Our farmers market here is not as glamorous as yours, just a bunch of farmers in their pickup trucks parked at the local fair grounds. But we are working on it...maybe Lindaraxa will set up a tent and sell some of her baked goods next year in pretty containers with bows a la Martha Stewart... possibly attired in a ghingam dress and a straw hat with her adored Lucy Westie in tow.
Have a happy Thanksgiving. Hope you enjoy this one and many more with your beloved Boy and Pompey!
How is it that you are so fortunate? It's simple - good things happen to nice people. It sounds like a perfect day and your "harvest" looks delightful. Enjoy your purchases and this beautiful fall weekend. And a very Happy Thanksgiving to you and yours.ReplyDelete
Our urban farmer's market, all of a half block from my house, closed for the season a few weeks ago. Thanksgiving produce will have to be sourced from Whole Foods.ReplyDelete
I have wandered in from another blog and became just lost in your posts of Darlington, and your little pug. Thank you for posting such wonderful things.ReplyDelete
I live near one of the oldest Farmers' Markets in the country, and everyone uses their market baskets!
I'm so glad you all had such a delightful time at the market, a perfect fall day. I was thinking about buying some paperwhites just this morning, and wondering when I should start them to give as gifts that would be in bloom by New Year's. Our market closes the first weekend in December as a wonderful holiday fair, with evergreen roping and wreaths and so on. Perhaps I will shop with a basket rather than my usual tote--thanks to your inspiration!ReplyDelete
When you take us places, you really take us places...now why was this day not filmed?! I would watch such an outing...PBS, please contact these two (three). It does sound perfect and your gracious and humble recognition of what a blessing it was makes is even more so.ReplyDelete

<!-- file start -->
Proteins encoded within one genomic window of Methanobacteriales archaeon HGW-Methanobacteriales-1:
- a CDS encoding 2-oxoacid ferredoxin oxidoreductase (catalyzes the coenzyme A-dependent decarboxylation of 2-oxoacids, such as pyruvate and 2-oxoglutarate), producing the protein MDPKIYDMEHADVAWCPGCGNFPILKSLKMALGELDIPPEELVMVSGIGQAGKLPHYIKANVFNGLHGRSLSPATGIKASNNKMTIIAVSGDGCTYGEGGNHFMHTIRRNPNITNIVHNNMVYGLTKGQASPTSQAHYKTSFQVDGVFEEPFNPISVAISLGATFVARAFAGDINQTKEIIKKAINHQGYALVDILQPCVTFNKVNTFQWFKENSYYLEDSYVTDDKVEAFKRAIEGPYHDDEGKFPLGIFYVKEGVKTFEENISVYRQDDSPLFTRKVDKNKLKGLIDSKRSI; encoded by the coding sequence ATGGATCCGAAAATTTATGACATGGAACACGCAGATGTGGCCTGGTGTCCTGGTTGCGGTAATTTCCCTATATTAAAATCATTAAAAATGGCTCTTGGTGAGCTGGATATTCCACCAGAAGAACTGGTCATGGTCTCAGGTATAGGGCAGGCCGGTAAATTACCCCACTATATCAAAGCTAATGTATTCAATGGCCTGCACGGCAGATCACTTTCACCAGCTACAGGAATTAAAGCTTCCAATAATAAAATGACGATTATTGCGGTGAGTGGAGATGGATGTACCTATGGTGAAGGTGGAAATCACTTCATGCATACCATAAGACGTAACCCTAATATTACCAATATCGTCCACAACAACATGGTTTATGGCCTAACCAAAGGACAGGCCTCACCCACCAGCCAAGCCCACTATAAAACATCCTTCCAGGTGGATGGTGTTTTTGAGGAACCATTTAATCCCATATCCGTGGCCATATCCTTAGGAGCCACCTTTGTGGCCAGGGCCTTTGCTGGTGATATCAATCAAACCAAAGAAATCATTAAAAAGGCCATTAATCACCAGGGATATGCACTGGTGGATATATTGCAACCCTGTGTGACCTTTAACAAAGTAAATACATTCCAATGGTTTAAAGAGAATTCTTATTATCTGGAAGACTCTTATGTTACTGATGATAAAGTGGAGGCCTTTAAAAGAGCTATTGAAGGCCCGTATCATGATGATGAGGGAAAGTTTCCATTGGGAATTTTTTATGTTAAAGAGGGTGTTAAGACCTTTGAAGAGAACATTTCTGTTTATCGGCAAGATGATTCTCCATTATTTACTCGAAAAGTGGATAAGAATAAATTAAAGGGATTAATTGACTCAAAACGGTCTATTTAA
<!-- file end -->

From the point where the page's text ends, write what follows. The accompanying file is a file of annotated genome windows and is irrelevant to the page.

I loved seeing your baskets of bounty!
You have much to be thankful for this holiday.ReplyDelete
Have a wonderful one!
Beautiful piece. What a lovely way to start the day. We have two farmers' markets nearby and they're quite good. My favourites are the the stalls with fresh seafood and home-made salsa and chilis (extra HOT for me).ReplyDelete
Hi Reggie...Our farmer's market closed two weeks ago (it gets frosty early here). We stocked up on raw honey and eggs...and as much produce as we could carry. It's wonderful that you support your local farmers. We try to do the same! How wonderful that the weather was on your side for your last trip to the market. It sounds like it was a glorious day!ReplyDelete
Hi Reggie ~ I live in the San Juan Islands off the coast of Washington on beautiful Lopez Island. I know what you mean about the perfection of such a life feeling 'wierd'. Our southern California friends ask us ..but what do you DO all day.. It's hard to explain that, with our mind's eye focused on this simplistic heaven, we mostly GLOW.ReplyDelete
Dear Reggie, Well you certainly dressed the part for the Farmer's Market and a Land Rover to ferry all your goodies home...it could have been a scene in the English countryside rather than the opposite side of the Atlantic. Farmer's markets in the UK carry on year round...are the English, clad in Hunter wellingtons and Barbours, of course, made of sterner stuff one asks?ReplyDelete